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U.K. Prime Minister Theresa May outside Downing Street. Photo by Ben Stansall/AFP/Getty Images

Faced with almost certain rejection, U.K. Prime Minister Theresa May delayed a parliamentary vote on Monday on her plans for leaving the EU. To win over MPs, she is now seeking to amend the deal, in particular the complex arrangements concerning the future of the border between the U.K. and Ireland — the only land border between the U.K. and the rest of the EU.

The big picture: EU leaders have made clear that the 585-page withdrawal agreement cannot be changed. All May can expect is a side letter containing a legally meaningless “clarification,” which will satisfy very few, if any, MPs in London. Whenever she calls the vote, she is likely to face a heavy parliamentary defeat.

Background: The U.K. Parliament voted to leave the EU on March 29, 2019. Without a deal, the prospects for the U.K.’s — and, to some extent, the EU’s — economy will darken. The government’s own projection is that a “no deal” Brexit could provoke an economic slump of 10%.

  • A whole range of connections, developed over almost half a century, will be severed. Trade will be disrupted. Cooperation on fighting crime and terrorism (depending on shared databases) will be weakened. The U.K. will find it harder to obtain vital medicines. The future of U.K. citizens living in the EU, and EU citizens in the U.K., will be thrown into question.

What's next: The pressure to prevent a “no deal” Brexit will be intense. There are several possible paths:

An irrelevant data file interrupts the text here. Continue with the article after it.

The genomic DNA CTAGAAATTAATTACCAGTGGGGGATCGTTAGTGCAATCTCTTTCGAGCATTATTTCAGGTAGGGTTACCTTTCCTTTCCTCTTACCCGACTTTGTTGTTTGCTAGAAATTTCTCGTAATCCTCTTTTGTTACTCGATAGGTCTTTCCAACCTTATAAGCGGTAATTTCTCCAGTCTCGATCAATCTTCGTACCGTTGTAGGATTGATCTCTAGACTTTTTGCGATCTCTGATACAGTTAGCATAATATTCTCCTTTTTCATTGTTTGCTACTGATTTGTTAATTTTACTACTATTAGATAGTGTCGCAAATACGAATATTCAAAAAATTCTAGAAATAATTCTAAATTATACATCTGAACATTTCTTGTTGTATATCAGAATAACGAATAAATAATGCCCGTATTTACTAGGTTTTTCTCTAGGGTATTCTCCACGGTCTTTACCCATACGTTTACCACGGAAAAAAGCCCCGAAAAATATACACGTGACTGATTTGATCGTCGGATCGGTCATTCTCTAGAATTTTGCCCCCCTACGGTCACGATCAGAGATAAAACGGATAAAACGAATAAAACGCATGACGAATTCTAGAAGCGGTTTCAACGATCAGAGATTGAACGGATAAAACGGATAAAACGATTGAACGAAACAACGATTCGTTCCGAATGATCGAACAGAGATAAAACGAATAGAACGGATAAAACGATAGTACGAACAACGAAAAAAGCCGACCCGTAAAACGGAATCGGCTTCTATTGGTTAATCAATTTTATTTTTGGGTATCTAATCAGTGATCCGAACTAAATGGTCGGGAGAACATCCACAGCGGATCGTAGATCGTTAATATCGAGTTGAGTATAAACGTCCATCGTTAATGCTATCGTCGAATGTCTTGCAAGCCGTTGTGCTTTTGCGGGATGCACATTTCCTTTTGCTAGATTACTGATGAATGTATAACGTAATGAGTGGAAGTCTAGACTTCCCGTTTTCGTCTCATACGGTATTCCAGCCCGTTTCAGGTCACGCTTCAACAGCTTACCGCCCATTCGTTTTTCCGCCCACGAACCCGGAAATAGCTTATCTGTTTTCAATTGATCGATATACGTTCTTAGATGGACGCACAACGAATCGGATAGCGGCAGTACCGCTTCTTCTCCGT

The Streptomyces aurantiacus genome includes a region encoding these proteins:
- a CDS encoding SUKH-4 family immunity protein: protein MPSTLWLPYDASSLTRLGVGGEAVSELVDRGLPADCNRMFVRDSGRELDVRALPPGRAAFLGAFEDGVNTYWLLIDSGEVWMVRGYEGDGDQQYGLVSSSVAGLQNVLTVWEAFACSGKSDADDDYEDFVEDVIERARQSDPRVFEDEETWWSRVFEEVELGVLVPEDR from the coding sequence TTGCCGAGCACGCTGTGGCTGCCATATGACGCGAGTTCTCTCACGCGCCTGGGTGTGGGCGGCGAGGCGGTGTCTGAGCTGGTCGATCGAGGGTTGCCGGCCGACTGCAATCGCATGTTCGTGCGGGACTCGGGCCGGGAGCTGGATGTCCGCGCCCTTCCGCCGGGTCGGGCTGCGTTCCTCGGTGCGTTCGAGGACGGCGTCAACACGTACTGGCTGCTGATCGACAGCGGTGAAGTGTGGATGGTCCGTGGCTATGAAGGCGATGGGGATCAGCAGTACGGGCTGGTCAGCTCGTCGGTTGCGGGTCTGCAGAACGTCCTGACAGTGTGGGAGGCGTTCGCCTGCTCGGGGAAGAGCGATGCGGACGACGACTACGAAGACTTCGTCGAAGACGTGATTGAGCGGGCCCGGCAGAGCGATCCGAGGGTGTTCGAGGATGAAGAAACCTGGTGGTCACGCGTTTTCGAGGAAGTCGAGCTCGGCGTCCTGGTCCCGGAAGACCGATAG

1. May might quit and be succeeded by a new prime minister who reopens talks with the EU.
  2. The government might fall, triggering a fresh general election. This looks unlikely at present, as there is no majority in Parliament to bring down the government, which could clear the way for the left-wing Labour party led by Jeremy Corbyn to take power.
  3. Parliament might vote for a new referendum to ask voters whether they really want to leave the EU after all. Support for a “People’s Vote” is rising at Westminster as the least bad way out of the present crisis.

The bottom line: None of the three options can realistically be concluded by March 29. The U.K. looks certain to remain in the EU at least into the summer — and, very possibly, indefinitely.

Peter Kellner is a visiting scholar at Carnegie Europe.

Go deeper

Kendall Baker, author of Sports
3 hours ago - Sports

European soccer is at war

Liverpool celebrating its 2019 Champions League victory. Photo: Nigel Roddis/Getty Images

Europe's biggest soccer clubs have established The Super League, a new midweek tournament that would compete with — and threaten the very existence of — the Champions League.

Why it matters: This new league, set to start in 2023, "would bring about the most significant restructuring of elite European soccer since the 1950s, and could herald the largest transfer of wealth to a small set of teams in modern sports history," writes NYT's Tariq Panja.

Dion Rabouin, author of Markets
3 hours ago - Economy & Business

2021's expected earnings blowout begins

JPMorgan CEO Jamie Dimon. Photo: Mark Kauzlarich/Bloomberg via Getty Images

First-quarter earnings so far have been very strong, outpacing even the rosy expectations from Wall Street and that's a trend that's expected to continue for all of 2021. S&P 500 companies are on pace for one of the best quarters of positive earnings surprises on record, according to FactSet.

Why it matters: The results show that not only has the earnings recession ended for U.S. companies, but firms are performing better than expected and the economy may be justifying all the hype.

3 hours ago - Science

NASA's Mars helicopter takes flight as first aircraft piloted on another planet

Ingenuity on the surface of Mars, filmed by NASA's Perseverance rover. Photo: NASA Jet Propulsion Laboratory

NASA successfully piloted the Ingenuity Mars helicopter for its first experimental flight on Monday, briefly hovering the aircraft as NASA's Perseverance rover collected data.

Why it matters: Ingenuity's short flight marks the first time a human-built aircraft has flown on a world other than Earth, opening the door to new means of exploring planets far from our own.

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